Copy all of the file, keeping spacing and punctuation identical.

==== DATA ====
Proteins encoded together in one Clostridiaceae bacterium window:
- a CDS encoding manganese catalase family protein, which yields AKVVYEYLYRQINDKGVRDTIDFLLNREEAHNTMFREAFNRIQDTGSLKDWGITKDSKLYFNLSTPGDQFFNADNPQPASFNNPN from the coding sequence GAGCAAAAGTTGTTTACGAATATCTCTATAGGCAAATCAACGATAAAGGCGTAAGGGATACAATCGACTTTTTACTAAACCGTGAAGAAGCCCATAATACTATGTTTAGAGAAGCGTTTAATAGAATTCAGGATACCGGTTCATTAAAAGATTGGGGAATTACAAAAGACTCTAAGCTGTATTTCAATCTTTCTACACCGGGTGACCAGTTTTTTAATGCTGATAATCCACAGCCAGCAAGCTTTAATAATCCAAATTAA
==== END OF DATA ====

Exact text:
Proteins encoded together in one Clostridiaceae bacterium window:
- a CDS encoding manganese catalase family protein, which yields AKVVYEYLYRQINDKGVRDTIDFLLNREEAHNTMFREAFNRIQDTGSLKDWGITKDSKLYFNLSTPGDQFFNADNPQPASFNNPN from the coding sequence GAGCAAAAGTTGTTTACGAATATCTCTATAGGCAAATCAACGATAAAGGCGTAAGGGATACAATCGACTTTTTACTAAACCGTGAAGAAGCCCATAATACTATGTTTAGAGAAGCGTTTAATAGAATTCAGGATACCGGTTCATTAAAAGATTGGGGAATTACAAAAGACTCTAAGCTGTATTTCAATCTTTCTACACCGGGTGACCAGTTTTTTAATGCTGATAATCCACAGCCAGCAAGCTTTAATAATCCAAATTAA